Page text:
Pittsburgh Post-Gazette – “Trainspotting” writer John Hodge has mined a nugget of Russian history to address art vs. tyranny in “Collaborators,” a surrealist play about the time dissident writer Mikhail Bulgakov produced a work to celebrate Joseph Stalin’s 60th birthday.
Bulgakov’s anti-Bolshevik works were often censored or banned, and the playwright was stalked by Stalin’s secret police, so “you just have to sit and go, ‘Why would this have happened?’ ” said Jed Allen Harris, who will direct the U.S. premiere of “Collaborators” this weekend for Quantum Theatre.
“That’s the launch point of the whole play,” Mr. Harris continued. “You look at the screenplay for ‘Trainspotting’ and it’s doing that same thing. It’s moments of horror and tragedy and weird comedy.”
Mr. Hodge has created the nightmarish scenario that might have played out in the mind of a fellow writer willing to bargain with the devil to gain freedom from persecution.
“Trainspotting” is the 1996 film about heroin addicts in a downtrodden area of Edinburgh that earned Mr. Hodge an original screenplay Oscar nomination. A sequel with the same actors, “T2: Trainspotting,” opened in U.S. theaters last week — timing that was purely coincidental for Quantum’s production.
The play “Collaborators” premiered in 2011 at London’s Royal National Theatre and won the Olivier Award for the best new play produced in Britain. The Telegraph critic Charles Spencer deemed it a “gripping, disturbing and often blackly comic drama.”
Mr. Harris wanted to take on the surrealist work immediately after Quantum leader Karla Boos sent it to him three years ago, but it took the tenacious Ms. Boos three years to secure the rights.
“It’s a privilege right now to be making a play about protest, by an artist driven to protest a cruel (and ultimately unworkable) society led by a despot,” Ms. Boos said. “It’s a complicated, fascinating play, too. We get inside the mind, the conundrums of Stalin every bit as much as Bulgakov.”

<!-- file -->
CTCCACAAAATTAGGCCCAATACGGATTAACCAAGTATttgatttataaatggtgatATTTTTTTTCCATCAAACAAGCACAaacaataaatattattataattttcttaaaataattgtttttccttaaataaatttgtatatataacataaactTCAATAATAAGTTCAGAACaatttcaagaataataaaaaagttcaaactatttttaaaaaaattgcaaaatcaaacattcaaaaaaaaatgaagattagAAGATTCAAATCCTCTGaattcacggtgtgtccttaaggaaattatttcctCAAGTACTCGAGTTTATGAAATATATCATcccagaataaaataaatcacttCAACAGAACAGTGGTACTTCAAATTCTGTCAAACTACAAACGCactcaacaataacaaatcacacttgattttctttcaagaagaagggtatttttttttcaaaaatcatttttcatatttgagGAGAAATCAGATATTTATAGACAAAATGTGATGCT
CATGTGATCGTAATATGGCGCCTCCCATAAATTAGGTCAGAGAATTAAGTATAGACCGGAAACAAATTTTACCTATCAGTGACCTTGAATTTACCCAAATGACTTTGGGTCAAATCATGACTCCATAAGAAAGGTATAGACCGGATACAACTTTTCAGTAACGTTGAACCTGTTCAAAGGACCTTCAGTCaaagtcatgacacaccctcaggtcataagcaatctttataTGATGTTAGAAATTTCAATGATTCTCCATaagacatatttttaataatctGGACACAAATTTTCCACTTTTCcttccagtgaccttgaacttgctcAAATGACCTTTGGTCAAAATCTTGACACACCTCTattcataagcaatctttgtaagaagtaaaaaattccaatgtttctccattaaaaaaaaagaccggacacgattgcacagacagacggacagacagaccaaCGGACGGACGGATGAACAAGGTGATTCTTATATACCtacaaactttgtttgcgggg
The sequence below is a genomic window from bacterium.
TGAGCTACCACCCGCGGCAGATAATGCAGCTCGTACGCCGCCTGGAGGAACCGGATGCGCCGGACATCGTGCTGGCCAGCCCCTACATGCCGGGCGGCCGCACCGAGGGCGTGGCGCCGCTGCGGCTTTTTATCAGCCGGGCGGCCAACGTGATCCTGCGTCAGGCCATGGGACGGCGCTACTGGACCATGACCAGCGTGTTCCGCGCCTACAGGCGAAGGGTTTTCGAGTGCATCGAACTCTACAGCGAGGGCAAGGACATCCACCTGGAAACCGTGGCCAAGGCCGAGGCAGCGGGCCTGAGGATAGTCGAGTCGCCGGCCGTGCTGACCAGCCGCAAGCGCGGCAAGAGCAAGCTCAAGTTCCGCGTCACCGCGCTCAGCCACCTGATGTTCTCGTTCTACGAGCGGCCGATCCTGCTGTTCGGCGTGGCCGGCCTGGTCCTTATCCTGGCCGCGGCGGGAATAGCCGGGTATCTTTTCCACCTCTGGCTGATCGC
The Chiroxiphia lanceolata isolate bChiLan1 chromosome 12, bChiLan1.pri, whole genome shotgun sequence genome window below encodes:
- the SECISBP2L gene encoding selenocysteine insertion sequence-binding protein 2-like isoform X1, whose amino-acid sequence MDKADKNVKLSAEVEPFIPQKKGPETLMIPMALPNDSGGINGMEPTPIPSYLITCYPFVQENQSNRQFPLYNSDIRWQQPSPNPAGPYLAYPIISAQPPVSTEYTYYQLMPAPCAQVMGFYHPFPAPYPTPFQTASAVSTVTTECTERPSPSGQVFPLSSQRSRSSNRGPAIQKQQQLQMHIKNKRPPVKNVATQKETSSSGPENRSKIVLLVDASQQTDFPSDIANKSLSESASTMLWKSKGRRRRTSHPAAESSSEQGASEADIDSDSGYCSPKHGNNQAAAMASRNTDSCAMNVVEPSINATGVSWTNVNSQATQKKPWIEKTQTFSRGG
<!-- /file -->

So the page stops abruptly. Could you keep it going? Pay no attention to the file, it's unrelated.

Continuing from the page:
Mr. Harris describes it as “a beast of a play” that calls for a large cast, which is perhaps one reason it has not had a larger life outside of the original National Royal Theatre production. There is also the matter of a play by a screenwriter who pieces together many short scenes, so there have been tweaks of transitions and the doubling up of several roles to accommodate Quantum’s relatively modest cast of 11, led by Tony Bingham as Bulgakov and Martin Giles as Stalin.
Mr. Harris also has reassembled his design team — Narelle Sissons, Susan Tsu, C. Todd Brown and Joe Pino — from Quantum’s “The Task,” a 2010 production he deems his best.
Taking on any job at Quantum requires the added step of finding an available venue. Mr. Harris’ preference would have been “an old abandoned mansion, but that usually means it’s only going to seat about 50 or 60, and that makes it economically unviable.”
Some sites were deemed “too comfortable” for the play, and finally they found a former warehouse and put the design team to work. This one might prove to be uncomfortable in a way familiar to Quantum regulars — it was freezing inside on a sunny, breezy March day.
That same day, as Mr. Harris was interviewed in the gravel lot beside the building, cast members began to arrive, armed with winter coats. Mr. Bingham and Mr. Giles drove in together.
Three years earlier, after reading just a few scenes in which Stalin can turn on the charm or turn steely with malevolence, the director thought, “This is the role for Marty.” He had worked with Mr. Giles before and directed Mr. Bingham for Quantum’s “Pantagleize” in 2014.
“Tony made so much sense as Bulgakov, because he has that combination of vulnerability and comic timing, which is rare.”
Ken Bolden portrays Vladimir, a secret police officer described by Ms. Boos as “fascinating and hilarious. He’s not just an enforcer. He’s a real guy who gets invested in this play they’re creating, and we see him on the way down in the cutthroat world where no one with any power is safe or above suspicion.”
The cast is a combination of new faces and actors whom Mr. Harris has collaborated with before in four decades of teaching and directing.
Ten years ago, when he was directing “Key to the Field” for Bricolage Productions, the Post-Gazette noted that for 15 years Mr. Harris had rarely strayed from within the confines of Carnegie Mellon University School of Drama, where he has been an educator and director since 1990.
“CMU has provided me with a safety net where I can do big shows there that I never would do in a small or even medium professional theater, and shows of substance and danger that outside of schools, people don’t do anymore,” Mr. Harris said. “So it affords me the luxury of being able to say ‘no.’ I have been fortunate that there have not been too many shows in my 40-year career that I go, ‘Boy, I wish I wouldn’t have done that.’ “
The “Collaborators” was an offer he couldn’t refuse.
“I love the cleverness of it, the wild swings between realism and nonrealism, which is what my game is,” the director said. “It’s a typical script that I am attracted to because it’s this weird conglomeration of humor and tragedy and intelligence and silliness and everything I like about the theater.”